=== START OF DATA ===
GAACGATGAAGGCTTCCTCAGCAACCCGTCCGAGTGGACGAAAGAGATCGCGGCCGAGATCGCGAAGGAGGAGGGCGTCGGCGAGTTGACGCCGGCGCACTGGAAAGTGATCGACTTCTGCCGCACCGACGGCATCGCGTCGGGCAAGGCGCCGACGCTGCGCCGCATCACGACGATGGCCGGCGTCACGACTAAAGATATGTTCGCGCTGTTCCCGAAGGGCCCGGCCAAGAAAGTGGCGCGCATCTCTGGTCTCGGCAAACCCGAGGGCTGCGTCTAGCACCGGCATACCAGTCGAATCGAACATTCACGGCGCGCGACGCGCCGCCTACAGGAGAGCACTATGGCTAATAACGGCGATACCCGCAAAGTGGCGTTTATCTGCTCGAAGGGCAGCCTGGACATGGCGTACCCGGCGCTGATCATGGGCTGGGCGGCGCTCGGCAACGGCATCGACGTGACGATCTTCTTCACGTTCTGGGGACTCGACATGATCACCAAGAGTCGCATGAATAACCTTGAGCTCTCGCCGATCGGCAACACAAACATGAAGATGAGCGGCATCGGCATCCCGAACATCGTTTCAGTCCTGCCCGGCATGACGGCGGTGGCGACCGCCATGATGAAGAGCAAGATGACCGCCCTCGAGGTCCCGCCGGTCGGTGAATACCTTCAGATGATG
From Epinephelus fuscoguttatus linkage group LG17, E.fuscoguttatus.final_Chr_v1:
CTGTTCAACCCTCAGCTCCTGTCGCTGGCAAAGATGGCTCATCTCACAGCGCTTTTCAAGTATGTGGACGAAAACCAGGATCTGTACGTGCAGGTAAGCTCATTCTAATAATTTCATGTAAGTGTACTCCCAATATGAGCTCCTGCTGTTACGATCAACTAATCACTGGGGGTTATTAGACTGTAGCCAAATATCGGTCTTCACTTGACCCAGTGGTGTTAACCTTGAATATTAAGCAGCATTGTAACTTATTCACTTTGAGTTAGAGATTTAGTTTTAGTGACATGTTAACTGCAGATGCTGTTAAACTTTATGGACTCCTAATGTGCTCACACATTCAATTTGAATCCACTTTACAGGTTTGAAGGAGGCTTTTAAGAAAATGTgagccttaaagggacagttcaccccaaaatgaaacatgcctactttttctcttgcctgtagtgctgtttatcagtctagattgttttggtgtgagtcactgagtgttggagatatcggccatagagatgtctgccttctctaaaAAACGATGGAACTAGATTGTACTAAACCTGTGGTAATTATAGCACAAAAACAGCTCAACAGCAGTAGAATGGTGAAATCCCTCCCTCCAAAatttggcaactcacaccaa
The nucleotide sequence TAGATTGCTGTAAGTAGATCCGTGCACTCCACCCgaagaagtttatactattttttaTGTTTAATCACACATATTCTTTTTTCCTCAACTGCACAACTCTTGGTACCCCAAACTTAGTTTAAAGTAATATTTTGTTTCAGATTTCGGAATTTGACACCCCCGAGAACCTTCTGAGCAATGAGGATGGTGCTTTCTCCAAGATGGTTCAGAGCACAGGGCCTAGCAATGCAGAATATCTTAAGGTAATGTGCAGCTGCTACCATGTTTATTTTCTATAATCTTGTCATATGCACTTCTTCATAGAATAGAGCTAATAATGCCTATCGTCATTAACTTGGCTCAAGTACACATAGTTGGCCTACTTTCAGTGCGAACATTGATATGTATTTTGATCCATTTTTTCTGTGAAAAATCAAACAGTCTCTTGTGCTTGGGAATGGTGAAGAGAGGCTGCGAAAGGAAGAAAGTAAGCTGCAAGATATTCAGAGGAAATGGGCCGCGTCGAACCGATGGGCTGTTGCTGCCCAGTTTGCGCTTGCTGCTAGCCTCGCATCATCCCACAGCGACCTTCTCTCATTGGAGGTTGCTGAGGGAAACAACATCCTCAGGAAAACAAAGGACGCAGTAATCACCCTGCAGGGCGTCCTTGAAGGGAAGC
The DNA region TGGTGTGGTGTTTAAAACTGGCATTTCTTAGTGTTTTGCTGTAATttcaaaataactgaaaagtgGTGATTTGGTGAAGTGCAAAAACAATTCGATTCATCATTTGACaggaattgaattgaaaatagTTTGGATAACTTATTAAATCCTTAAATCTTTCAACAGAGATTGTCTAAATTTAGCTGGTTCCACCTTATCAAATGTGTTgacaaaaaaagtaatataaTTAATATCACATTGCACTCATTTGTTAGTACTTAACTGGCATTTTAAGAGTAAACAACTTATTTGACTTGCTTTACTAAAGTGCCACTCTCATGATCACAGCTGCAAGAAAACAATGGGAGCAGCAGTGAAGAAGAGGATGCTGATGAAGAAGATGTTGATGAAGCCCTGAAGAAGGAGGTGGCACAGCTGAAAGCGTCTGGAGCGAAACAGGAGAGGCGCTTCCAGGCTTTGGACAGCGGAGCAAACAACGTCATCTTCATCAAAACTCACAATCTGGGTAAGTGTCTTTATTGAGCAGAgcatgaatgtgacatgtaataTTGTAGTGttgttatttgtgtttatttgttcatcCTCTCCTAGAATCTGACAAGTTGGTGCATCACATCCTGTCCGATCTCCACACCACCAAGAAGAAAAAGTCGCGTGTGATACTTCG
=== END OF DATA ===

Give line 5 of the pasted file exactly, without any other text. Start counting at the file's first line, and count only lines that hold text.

The DNA region TGGTGTGGTGTTTAAAACTGGCATTTCTTAGTGTTTTGCTGTAATttcaaaataactgaaaagtgGTGATTTGGTGAAGTGCAAAAACAATTCGATTCATCATTTGACaggaattgaattgaaaatagTTTGGATAACTTATTAAATCCTTAAATCTTTCAACAGAGATTGTCTAAATTTAGCTGGTTCCACCTTATCAAATGTGTTgacaaaaaaagtaatataaTTAATATCACATTGCACTCATTTGTTAGTACTTAACTGGCATTTTAAGAGTAAACAACTTATTTGACTTGCTTTACTAAAGTGCCACTCTCATGATCACAGCTGCAAGAAAACAATGGGAGCAGCAGTGAAGAAGAGGATGCTGATGAAGAAGATGTTGATGAAGCCCTGAAGAAGGAGGTGGCACAGCTGAAAGCGTCTGGAGCGAAACAGGAGAGGCGCTTCCAGGCTTTGGACAGCGGAGCAAACAACGTCATCTTCATCAAAACTCACAATCTGGGTAAGTGTCTTTATTGAGCAGAgcatgaatgtgacatgtaataTTGTAGTGttgttatttgtgtttatttgttcatcCTCTCCTAGAATCTGACAAGTTGGTGCATCACATCCTGTCCGATCTCCACACCACCAAGAAGAAAAAGTCGCGTGTGATACTTCG